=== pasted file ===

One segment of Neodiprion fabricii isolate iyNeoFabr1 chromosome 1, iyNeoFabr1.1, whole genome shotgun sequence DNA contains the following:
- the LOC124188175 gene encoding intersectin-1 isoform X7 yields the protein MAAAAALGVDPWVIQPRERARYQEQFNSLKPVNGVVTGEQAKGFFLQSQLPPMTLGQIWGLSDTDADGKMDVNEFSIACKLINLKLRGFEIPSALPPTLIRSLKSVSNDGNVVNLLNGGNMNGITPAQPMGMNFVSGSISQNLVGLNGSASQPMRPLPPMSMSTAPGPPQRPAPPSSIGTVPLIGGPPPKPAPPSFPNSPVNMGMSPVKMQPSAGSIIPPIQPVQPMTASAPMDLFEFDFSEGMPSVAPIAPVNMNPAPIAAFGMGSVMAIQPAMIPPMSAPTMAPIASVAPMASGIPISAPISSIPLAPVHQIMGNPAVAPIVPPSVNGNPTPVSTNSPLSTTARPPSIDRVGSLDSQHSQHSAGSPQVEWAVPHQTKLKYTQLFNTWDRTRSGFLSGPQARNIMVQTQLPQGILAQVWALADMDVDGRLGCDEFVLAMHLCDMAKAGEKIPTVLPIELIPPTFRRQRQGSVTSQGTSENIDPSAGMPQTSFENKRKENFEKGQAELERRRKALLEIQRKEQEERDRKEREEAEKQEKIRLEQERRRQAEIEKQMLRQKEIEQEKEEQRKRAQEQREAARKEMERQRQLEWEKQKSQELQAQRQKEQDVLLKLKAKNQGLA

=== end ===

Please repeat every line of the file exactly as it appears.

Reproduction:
One segment of Neodiprion fabricii isolate iyNeoFabr1 chromosome 1, iyNeoFabr1.1, whole genome shotgun sequence DNA contains the following:
- the LOC124188175 gene encoding intersectin-1 isoform X7 yields the protein MAAAAALGVDPWVIQPRERARYQEQFNSLKPVNGVVTGEQAKGFFLQSQLPPMTLGQIWGLSDTDADGKMDVNEFSIACKLINLKLRGFEIPSALPPTLIRSLKSVSNDGNVVNLLNGGNMNGITPAQPMGMNFVSGSISQNLVGLNGSASQPMRPLPPMSMSTAPGPPQRPAPPSSIGTVPLIGGPPPKPAPPSFPNSPVNMGMSPVKMQPSAGSIIPPIQPVQPMTASAPMDLFEFDFSEGMPSVAPIAPVNMNPAPIAAFGMGSVMAIQPAMIPPMSAPTMAPIASVAPMASGIPISAPISSIPLAPVHQIMGNPAVAPIVPPSVNGNPTPVSTNSPLSTTARPPSIDRVGSLDSQHSQHSAGSPQVEWAVPHQTKLKYTQLFNTWDRTRSGFLSGPQARNIMVQTQLPQGILAQVWALADMDVDGRLGCDEFVLAMHLCDMAKAGEKIPTVLPIELIPPTFRRQRQGSVTSQGTSENIDPSAGMPQTSFENKRKENFEKGQAELERRRKALLEIQRKEQEERDRKEREEAEKQEKIRLEQERRRQAEIEKQMLRQKEIEQEKEEQRKRAQEQREAARKEMERQRQLEWEKQKSQELQAQRQKEQDVLLKLKAKNQGLA